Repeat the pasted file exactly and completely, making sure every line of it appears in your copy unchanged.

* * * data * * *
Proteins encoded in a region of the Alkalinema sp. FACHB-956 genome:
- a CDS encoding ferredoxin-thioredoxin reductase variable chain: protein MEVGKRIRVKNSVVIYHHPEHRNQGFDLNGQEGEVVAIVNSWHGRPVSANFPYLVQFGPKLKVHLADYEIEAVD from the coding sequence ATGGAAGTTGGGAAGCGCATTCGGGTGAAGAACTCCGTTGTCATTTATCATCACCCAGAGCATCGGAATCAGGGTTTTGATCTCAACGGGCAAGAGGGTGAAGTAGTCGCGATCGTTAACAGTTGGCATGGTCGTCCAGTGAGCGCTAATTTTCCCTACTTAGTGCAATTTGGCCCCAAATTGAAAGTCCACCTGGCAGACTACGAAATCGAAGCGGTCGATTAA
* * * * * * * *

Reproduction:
Proteins encoded in a region of the Alkalinema sp. FACHB-956 genome:
- a CDS encoding ferredoxin-thioredoxin reductase variable chain: protein MEVGKRIRVKNSVVIYHHPEHRNQGFDLNGQEGEVVAIVNSWHGRPVSANFPYLVQFGPKLKVHLADYEIEAVD from the coding sequence ATGGAAGTTGGGAAGCGCATTCGGGTGAAGAACTCCGTTGTCATTTATCATCACCCAGAGCATCGGAATCAGGGTTTTGATCTCAACGGGCAAGAGGGTGAAGTAGTCGCGATCGTTAACAGTTGGCATGGTCGTCCAGTGAGCGCTAATTTTCCCTACTTAGTGCAATTTGGCCCCAAATTGAAAGTCCACCTGGCAGACTACGAAATCGAAGCGGTCGATTAA